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Do white people sell or use drugs at lower rates than people of color?

No. Numerous studies across nearly four decades have shown that white people use and sell drugs at rates equal to or surpassing Black and brown people.

What explains racial disparities in drug policing?

Many factors are at play. Here are some that stand out:

The origins of drug prohibition: As federal Judge Frederic Block writes, drug prohibition itself has racist origins. The first anti-drug law in the United States was an anti-opium ordinance implemented in San Francisco in 1875. Opium smoking was associated with Chinese immigrants, who were discriminated against both institutionally and culturally. Congress passed the first federal anti-drug law in 1909: the Anti-Opium Act. Like the San Francisco ordinance, it played off of fears of Chinese immigrants by banning the smoking of opium, but not other forms of opiate consumption that were at the time widely used in white communities. The same racism was central to the prohibition of cocaine, based on associations of the drug with Black people, and marijuana, which was prohibited amidst racist rhetoric about Mexicans.

The historical over-policing of Black communities: Michelle Alexander, author of The New Jim Crow, explains:

[P]oor people, particularly poor folks of color, are targeted by our criminal justice system, arrested for extremely minor offenses, the very sorts of crimes that occur with equal frequency in middle-class communities or on college campuses but go largely ignored—targeted, arrested or cited, and then saddled with fines and fees that are nearly impossible for them to pay back. Then warrants are issued for their arrest, for failure to appear in court or to pay back their fees or fines in a timely manner, leading them into a system from which they have little hope of ever truly escaping.

And, you know, we can look back in history and see this is not the first time we’ve done something like this. Slavery by Another Name is an important book that I think all Americans should read, about how, following the end of slavery, a new system of racial and social control was born, known as “convict leasing.” You know, after the end of slavery, African-American men were arrested in mass, and they were arrested for extremely minor crimes like loitering, standing around, vagrancy or the equivalent of jaywalking—arrested and then sent to prison and then leased to plantations. And the idea was they were supposed to earn their freedom, but they could never pay back the plantation owners or the corporations the costs of their clothing and shelter, and so they were effectively re-enslaved, you know, sometimes for the rest of their lives. And today we see millions of poor people and folks of color who are trapped yet again in a criminal justice system, you know, which are treating them like commodities and like people who are easily disposable.

The use of drug prohibition as a means to achieve other state policy goals, namely social control and the maintenance of the status quo: President Nixon’s domestic policy advisor John Ehrlichman told journalist Dan Baum something shockingly honest about why Nixon pursued an aggressive “war on drugs.”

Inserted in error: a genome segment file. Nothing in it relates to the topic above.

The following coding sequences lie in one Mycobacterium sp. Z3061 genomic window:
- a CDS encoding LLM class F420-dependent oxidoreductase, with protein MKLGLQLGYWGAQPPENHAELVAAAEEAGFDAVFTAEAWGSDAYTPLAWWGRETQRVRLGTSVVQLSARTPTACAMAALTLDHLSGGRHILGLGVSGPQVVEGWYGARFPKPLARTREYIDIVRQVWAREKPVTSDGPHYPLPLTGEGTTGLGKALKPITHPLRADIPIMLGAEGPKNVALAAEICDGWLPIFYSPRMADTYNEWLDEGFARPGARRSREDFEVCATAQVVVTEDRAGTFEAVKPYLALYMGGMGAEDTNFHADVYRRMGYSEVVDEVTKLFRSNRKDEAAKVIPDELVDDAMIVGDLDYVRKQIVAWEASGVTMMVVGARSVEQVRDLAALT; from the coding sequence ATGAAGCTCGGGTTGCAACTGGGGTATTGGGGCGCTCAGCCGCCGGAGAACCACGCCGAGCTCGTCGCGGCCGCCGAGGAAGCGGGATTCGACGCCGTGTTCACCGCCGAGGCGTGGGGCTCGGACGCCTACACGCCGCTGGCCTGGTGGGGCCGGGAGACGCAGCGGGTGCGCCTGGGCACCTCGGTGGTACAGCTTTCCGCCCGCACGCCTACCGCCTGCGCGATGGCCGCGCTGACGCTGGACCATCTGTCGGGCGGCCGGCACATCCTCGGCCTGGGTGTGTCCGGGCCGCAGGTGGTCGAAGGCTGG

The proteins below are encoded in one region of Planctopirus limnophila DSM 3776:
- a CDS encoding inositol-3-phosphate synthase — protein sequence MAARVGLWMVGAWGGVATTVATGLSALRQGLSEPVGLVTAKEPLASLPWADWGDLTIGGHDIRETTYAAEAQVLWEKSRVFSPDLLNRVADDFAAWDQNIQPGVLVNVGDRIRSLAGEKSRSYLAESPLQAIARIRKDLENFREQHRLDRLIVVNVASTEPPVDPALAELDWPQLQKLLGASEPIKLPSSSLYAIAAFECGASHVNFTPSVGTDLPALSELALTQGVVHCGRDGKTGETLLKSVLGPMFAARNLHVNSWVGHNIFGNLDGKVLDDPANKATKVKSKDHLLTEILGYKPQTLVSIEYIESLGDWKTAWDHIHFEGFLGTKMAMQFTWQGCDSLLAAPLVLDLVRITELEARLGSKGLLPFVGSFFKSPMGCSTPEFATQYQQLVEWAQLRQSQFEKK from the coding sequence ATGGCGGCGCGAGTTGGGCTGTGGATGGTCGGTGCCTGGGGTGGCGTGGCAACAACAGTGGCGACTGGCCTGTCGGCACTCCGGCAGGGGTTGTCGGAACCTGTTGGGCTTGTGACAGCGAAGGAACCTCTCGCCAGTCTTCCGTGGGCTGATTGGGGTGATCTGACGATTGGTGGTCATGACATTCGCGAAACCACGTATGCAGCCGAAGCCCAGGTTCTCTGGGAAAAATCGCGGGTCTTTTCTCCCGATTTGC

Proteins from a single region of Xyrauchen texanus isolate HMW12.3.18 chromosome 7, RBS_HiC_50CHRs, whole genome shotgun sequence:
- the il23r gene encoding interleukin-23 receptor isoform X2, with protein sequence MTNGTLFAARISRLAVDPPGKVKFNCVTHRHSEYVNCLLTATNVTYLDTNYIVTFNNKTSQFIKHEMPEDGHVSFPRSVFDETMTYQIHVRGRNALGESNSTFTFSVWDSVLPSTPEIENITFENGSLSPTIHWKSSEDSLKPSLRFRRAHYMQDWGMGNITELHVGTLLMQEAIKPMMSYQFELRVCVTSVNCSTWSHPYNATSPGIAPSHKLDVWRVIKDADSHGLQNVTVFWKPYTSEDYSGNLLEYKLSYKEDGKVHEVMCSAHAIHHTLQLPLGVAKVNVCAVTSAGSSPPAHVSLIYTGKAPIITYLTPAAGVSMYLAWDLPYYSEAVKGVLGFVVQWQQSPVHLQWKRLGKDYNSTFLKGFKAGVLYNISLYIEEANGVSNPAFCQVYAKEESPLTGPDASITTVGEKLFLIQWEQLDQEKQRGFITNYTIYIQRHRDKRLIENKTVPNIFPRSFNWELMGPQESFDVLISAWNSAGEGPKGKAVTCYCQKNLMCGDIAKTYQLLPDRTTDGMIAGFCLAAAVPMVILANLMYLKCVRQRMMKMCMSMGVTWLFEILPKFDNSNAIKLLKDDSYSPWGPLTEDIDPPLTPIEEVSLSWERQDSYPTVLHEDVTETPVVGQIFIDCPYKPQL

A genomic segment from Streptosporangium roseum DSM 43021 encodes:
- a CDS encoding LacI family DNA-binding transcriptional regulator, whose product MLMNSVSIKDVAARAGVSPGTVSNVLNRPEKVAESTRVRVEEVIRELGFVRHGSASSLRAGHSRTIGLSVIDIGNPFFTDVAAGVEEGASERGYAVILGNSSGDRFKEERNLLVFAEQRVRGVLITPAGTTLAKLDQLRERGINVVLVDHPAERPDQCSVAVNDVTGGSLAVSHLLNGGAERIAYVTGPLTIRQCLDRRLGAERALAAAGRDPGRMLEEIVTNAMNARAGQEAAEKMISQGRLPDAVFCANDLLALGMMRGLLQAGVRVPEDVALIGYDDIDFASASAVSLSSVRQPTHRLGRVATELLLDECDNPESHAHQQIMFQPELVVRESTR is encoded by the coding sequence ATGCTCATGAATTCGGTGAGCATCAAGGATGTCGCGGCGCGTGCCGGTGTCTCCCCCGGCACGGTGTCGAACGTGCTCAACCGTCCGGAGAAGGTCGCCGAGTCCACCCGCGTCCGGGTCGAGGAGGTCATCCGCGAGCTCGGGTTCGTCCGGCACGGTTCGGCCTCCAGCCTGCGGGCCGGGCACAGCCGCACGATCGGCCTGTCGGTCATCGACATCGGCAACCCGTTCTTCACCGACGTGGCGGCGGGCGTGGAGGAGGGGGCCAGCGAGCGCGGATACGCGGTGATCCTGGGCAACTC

You want to know what this was really all about? The Nixon campaign in 1968, and the Nixon White House after that, had two enemies: the antiwar left and black people. You understand what I’m saying? We knew we couldn’t make it illegal to be either against the war or black, but by getting the public to associate the hippies with marijuana and blacks with heroin, and then criminalizing both heavily, we could disrupt those communities. We could arrest their leaders, raid their homes, break up their meetings, and vilify them night after night on the evening news. Did we know we were lying about the drugs? Of course we did

Noam Chomsky has also talked about the war on drugs as a means of social control.

And finally, the self-interest of police departments that seek resources and power: In his 2015 book Chasing the Scream, journalist Johann Hari offers a remarkable anecdote from former New York City police officer Matthew Fogg. Here’s how Hari tells it:

Matthew Fogg is one of the most decorated police officers in the United States, responsible for tracking down more than three hundred of the most-wanted felons in the country—from murderers to rapists to child molesters. But he was bewildered as to why his force only ever goes to black neighborhoods to bust people for drugs. He went to see his boss to suggest they start mounting similar raids in white neighborhoods.

He explained that his superior officer told him: “Fogg, you know you’re right they are using drugs there [but] you know what? If we go out and we start targeting those individuals, they know judges, they know lawyers, they know politicians, they know all of the big folks in government. If we start targeting them, and their children, you know what’s going to happen? We’re going to get a phone call and they’re going to shut us down. You know that, Fogg? You know what’s going to happen? There goes your overtime. There’s the money that you’re making. So let’s just go after the weakest link. Let’s go after those who can’t afford the attorneys, those who we can lock up.”

Are Boston drug arrests uniquely racially disparate?

No. Drug arrest figures nationwide show racially disparate treatment.

Do other racial disparities exist in the system?

Yes. Racial disparities are present at every stage of the system:

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